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Alcohol consumption is one of the major risk factors for morbidity and mortality worldwide.1 In industrialized countries, drunkenness is more prevalent in adolescence and young adulthood than in any other life period2 and is a major risk factor for mortality and morbidity in this age group.3 More specifically, drunkenness has been associated with various adverse consequences and health problems such as fatal and nonfatal injuries, blackouts, suicide attempts, unintended pregnancy, sexually transmitted diseases, academic failure, and violence.2,4 A responsive public health policy with respect to adolescent drunkenness requires evidence-based information about the change of this behavior over time.5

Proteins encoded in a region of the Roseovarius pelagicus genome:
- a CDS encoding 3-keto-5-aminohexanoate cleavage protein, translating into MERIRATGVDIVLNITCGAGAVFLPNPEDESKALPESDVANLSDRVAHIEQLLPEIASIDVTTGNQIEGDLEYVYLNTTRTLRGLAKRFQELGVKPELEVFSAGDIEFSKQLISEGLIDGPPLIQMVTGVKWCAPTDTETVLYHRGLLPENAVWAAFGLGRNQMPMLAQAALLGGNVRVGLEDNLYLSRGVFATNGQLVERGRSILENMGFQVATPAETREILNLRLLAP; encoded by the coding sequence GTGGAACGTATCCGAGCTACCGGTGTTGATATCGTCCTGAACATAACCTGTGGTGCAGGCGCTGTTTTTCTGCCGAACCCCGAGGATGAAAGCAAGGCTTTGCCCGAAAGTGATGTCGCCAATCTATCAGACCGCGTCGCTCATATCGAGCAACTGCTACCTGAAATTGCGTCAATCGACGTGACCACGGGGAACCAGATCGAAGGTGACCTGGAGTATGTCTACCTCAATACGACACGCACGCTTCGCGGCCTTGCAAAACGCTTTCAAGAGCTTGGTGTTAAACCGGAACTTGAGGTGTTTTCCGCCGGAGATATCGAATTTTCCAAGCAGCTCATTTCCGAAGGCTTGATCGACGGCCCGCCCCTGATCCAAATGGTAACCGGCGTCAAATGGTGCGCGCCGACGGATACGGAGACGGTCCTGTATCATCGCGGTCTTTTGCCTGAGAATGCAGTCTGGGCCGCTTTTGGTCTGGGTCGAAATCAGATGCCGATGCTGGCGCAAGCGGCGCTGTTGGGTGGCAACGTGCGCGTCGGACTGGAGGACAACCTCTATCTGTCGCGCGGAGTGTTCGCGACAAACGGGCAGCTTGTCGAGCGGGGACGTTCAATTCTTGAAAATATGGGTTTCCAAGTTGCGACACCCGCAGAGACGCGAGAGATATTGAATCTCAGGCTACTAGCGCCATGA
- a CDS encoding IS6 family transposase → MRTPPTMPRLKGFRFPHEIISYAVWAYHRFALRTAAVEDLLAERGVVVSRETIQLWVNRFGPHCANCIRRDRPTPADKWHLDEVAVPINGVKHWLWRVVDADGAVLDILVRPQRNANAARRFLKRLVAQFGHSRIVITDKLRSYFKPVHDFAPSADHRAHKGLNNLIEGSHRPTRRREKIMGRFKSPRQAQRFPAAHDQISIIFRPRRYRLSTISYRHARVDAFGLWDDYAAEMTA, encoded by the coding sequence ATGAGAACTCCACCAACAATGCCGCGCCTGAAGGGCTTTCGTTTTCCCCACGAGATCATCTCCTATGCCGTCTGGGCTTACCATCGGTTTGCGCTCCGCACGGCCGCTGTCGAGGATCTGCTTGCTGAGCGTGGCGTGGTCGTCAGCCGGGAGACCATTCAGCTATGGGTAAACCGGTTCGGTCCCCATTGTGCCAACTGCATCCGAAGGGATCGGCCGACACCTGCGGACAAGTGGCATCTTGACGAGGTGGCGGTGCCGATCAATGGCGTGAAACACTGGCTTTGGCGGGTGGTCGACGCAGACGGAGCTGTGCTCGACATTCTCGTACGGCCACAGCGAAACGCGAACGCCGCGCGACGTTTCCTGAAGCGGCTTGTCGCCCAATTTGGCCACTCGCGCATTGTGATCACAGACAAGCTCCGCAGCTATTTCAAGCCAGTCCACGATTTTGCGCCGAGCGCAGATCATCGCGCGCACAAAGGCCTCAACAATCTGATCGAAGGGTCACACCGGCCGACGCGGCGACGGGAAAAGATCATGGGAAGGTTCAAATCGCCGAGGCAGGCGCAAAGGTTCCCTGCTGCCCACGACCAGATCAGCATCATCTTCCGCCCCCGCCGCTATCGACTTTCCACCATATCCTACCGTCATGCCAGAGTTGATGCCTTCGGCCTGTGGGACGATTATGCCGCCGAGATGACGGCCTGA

Kuntsche E, Kuntsche S, Knibbe R, et al. Cultural and Gender Convergence in Adolescent Drunkenness: Evidence From 23 European and North American Countries. Arch Pediatr Adolesc Med. 2011;165(2):152–158. doi:https://doi.org/10.1001/archpediatrics.2010.191
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